Mr. Speaker, when I was Minister of Labour, I supported that parity within the long-term health care sector because it helped to address the inequities for those who received so little for so long. Did it solve all the problems? No, but why isn't the Minister of Health doing that with the paramedics? Why isn't he setting them off at a fairly level playing field? Even if the government had to, through the Minister of Health's budget, or indeed the Minister of Finance were to lay out a three year or four year plan that they could receive this parity or their equity with their counterparts, then perhaps these paramedics who I believe are fair and reasoned individuals - they are just trying to scrounge out a living like the next poor soul down the street to feed their family, pay the light bill, mortgage, taxes - but they can't do it . . .

AN HON. MEMBER: Well, it's a difficult job.

MR. MACKINNON: . . . a difficult job and more. More, Mr. Speaker, because, quite honestly, I don't know if I could do that because that requires a very specialized skill and training that not all of us are adept at. They are a critical element in this health care field and we are treating them like they are second class citizens in this whole negotiating process. I think that is unconscionable, unfair. If the government members would ask themselves how many of them could survive on such wages, could pay their bills and live the lifestyles they are living today on the wages that these paramedics are forced to live on, not too many. What about the training?

[3:15 p.m.]

The government talks about a good place to live and a good environment for the people of Nova Scotia to work in. But, Mr. Speaker, this has all the elements of contradiction to what they state publicly.

This government is quite content to run the clock for the next day or two because, effectively, we have been precluded from a full-fledged debate and many of the participants who would have otherwise been allowed to voice their concerns, because anyone who has been in this House for some time will realize that people in Yarmouth, Digby, Cumberland County, Colchester or in Cape Breton don't always find out what is going on here the day that it happens. It may take a couple of days, it may take a week, and then when it hits, it is too late.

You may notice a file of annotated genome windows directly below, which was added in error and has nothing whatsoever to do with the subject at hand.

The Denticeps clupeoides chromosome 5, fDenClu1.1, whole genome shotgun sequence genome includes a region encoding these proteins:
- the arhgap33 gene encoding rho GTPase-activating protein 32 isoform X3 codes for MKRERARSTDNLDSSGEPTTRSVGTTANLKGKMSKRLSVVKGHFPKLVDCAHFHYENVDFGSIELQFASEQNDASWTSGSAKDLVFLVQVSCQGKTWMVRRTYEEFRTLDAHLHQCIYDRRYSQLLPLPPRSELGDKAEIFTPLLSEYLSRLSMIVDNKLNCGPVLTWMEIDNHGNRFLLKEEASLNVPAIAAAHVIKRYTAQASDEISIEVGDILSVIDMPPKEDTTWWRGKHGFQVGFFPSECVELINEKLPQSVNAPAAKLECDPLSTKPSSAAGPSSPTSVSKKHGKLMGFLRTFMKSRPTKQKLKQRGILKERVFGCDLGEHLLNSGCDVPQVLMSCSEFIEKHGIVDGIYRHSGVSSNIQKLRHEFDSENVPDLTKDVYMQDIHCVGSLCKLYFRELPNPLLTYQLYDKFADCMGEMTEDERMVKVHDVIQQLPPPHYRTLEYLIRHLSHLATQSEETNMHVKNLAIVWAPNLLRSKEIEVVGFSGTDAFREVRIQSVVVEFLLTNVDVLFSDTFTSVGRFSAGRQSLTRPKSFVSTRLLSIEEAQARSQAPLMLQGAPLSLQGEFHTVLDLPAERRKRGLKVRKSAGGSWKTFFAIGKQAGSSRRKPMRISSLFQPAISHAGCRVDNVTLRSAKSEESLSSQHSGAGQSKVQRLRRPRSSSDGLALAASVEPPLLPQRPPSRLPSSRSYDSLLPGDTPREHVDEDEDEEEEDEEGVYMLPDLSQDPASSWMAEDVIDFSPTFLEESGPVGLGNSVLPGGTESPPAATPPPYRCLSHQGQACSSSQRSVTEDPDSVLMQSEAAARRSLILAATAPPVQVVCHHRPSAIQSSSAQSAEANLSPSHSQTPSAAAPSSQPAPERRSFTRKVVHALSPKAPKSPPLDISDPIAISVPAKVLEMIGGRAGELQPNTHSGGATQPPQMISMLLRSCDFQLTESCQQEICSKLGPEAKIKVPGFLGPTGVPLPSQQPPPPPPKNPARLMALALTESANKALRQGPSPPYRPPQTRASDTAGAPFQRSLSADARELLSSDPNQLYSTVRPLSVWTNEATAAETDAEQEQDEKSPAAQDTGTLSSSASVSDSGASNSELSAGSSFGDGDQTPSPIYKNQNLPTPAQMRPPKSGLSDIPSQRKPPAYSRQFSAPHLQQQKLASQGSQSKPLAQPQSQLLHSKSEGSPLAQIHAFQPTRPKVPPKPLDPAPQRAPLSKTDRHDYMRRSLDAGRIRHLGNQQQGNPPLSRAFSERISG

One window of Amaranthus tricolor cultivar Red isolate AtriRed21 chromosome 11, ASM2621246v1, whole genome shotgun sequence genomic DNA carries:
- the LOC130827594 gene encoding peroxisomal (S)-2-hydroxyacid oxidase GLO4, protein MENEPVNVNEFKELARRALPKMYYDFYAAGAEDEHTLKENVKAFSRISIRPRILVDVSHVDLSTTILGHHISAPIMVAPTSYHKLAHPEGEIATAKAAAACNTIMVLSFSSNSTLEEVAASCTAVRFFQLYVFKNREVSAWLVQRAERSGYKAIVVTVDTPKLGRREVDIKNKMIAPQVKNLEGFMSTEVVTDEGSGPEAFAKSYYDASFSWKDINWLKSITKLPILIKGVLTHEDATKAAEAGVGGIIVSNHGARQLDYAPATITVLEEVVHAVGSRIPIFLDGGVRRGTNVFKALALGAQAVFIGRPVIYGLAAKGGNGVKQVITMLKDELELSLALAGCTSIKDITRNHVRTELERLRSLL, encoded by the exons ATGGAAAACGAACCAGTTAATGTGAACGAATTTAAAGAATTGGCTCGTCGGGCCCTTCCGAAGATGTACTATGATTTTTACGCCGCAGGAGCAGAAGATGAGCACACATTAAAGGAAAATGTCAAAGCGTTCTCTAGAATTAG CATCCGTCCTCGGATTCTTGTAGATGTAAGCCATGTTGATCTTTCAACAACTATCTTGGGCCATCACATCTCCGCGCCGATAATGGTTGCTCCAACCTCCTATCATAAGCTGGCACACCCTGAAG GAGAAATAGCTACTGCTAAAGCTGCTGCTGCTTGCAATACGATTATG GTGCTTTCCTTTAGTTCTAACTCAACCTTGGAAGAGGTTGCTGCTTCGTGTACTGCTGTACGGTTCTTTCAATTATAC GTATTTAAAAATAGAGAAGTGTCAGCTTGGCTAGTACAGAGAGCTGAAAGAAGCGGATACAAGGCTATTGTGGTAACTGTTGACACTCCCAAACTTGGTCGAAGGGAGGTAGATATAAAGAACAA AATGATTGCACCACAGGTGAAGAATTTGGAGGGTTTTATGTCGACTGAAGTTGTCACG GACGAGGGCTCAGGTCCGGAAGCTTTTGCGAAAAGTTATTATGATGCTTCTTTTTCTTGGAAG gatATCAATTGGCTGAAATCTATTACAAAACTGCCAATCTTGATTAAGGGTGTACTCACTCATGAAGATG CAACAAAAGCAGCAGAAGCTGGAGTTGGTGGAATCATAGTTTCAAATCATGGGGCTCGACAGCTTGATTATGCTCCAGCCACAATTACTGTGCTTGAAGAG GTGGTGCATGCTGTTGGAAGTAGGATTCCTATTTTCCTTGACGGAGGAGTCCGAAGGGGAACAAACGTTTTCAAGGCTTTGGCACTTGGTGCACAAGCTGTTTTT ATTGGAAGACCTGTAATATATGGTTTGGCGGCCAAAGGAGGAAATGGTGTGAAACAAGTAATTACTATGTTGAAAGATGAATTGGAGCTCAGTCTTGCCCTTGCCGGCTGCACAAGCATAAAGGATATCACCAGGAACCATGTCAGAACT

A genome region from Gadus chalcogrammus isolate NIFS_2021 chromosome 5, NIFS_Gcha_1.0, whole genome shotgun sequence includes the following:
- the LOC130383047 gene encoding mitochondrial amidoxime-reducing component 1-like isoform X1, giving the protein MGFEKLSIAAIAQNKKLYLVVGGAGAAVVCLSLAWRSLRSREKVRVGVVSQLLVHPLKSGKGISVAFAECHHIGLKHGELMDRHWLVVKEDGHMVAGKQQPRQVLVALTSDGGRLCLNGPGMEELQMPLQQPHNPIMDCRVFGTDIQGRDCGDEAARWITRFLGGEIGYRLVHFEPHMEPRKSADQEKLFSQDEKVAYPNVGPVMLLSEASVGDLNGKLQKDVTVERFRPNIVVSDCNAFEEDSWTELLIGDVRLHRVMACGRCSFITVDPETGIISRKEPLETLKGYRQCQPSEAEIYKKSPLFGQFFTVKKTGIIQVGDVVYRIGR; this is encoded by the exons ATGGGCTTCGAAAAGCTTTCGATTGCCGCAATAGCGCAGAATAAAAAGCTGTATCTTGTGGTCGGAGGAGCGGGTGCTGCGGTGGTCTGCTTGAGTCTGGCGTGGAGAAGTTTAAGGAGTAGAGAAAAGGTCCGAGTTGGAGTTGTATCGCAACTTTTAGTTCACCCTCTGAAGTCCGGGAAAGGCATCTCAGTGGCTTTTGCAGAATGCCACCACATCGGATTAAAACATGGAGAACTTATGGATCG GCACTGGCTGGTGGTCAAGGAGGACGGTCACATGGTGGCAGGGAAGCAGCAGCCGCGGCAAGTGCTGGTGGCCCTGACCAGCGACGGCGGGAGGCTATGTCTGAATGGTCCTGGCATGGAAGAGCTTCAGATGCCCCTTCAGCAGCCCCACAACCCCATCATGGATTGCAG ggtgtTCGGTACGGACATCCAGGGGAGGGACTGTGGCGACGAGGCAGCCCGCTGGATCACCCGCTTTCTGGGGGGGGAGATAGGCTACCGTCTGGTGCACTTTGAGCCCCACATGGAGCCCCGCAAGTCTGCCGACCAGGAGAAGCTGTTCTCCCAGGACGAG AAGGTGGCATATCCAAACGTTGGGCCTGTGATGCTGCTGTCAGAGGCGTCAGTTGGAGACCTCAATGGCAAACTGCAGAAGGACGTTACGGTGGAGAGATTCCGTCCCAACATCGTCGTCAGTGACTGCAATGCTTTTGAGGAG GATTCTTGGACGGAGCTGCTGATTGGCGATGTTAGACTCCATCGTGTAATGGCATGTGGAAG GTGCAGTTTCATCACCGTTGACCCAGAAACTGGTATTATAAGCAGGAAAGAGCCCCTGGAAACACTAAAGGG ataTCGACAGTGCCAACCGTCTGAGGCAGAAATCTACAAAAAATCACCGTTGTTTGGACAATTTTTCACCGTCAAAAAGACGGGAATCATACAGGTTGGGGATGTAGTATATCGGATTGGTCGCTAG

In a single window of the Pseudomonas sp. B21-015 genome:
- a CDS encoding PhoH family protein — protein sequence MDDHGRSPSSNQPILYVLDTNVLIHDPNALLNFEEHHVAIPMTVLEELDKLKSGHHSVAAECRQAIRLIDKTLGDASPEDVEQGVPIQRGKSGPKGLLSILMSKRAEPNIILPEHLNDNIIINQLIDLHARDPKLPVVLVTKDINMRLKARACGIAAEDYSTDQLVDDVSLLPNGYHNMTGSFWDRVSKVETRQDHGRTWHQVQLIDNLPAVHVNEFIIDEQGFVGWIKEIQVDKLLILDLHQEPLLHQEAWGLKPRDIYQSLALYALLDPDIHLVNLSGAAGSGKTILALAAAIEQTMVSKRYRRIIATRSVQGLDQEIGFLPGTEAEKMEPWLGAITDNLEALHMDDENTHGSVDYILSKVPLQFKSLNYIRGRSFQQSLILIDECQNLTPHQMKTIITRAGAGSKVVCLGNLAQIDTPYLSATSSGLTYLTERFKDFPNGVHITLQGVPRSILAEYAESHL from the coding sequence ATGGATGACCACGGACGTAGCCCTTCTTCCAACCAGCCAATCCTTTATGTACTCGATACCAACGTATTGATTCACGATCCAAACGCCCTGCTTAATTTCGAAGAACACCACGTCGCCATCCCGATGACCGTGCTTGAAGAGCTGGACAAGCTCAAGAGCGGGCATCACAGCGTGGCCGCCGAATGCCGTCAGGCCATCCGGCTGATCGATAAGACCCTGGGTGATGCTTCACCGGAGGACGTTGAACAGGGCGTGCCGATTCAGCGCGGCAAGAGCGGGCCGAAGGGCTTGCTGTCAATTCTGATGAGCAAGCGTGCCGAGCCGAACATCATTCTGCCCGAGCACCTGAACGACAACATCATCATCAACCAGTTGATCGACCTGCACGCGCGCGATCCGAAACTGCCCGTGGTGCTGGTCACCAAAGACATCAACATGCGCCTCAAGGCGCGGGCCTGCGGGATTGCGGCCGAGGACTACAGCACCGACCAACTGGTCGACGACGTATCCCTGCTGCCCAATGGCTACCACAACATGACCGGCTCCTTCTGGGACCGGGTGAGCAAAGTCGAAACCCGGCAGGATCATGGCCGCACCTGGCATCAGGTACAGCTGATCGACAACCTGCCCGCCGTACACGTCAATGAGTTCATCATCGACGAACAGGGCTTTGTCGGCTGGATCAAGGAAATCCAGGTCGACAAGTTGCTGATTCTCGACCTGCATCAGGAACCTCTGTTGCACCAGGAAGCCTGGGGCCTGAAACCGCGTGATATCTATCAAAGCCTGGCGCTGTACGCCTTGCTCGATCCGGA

[Page 748]

It is too late under this timetable, too late under this agenda, but that is the way this government has set the tone for future deliberations in this House. Get it in, get it quickly done, and let's get out before the people find out what is going on, because we don't want people hanging around the halls expressing their opinions. We don't want people protesting out in front of the Legislature; this is not good.

Mr. Speaker, that is part of the process. That is their democratic right. We may agree with them, or we may not agree with them. Perhaps we could call this the hush-hush legislation, the first of many to come. It is just as well the workers don't say anything because their rights are taken away from them. We are overriding the very laws that are standardized through the Department of Labour, through the Ministry of Labour. We are overriding those just to achieve this one particular piece of negotiated settlement.

Mr. Speaker, I have heard it said in the last few days that the honeymoon is over for the Hamm Government. Well, if the honeymoon is over, I would hate like heck to have been the bride going on a honeymoon with that government. She would be a tough one. This legislation adds a new meaning to the phrase, a penny for the poor. A penny for the poor, because this is all you are going to hear when people think of this government. They take from the poor and they give to the rich.

Perhaps if the Minister of Health is serious, in a sense of fairness, why doesn't he tell all members of the House, what is the expected profit margin for EMC? What is it costing the taxpayer for administration fees? (Interruptions) I am very pleased that the Premier has decided to enter into this debate. I would welcome the Premier's interventions, because he can go down the hall and ask his chief of staff, what did you negotiate for them?

Mr. Speaker, we are glad to stand behind anything; right or wrong, we will be held accountable. We are not going to hide with hush-hush legislation like this government would like to stick out in the form of an Act to Provide for the Continuation of Ground Ambulance Services in the Province. Even if you read between the lines, they are essentially telling the employees of EMC; you don't quit, you don't get a job somewhere else unless you can prove under due diligence that you had a good reason for leaving and getting a job in another jurisdiction, let's say paying a half-decent wage, then we can hold you accountable if something goes wrong.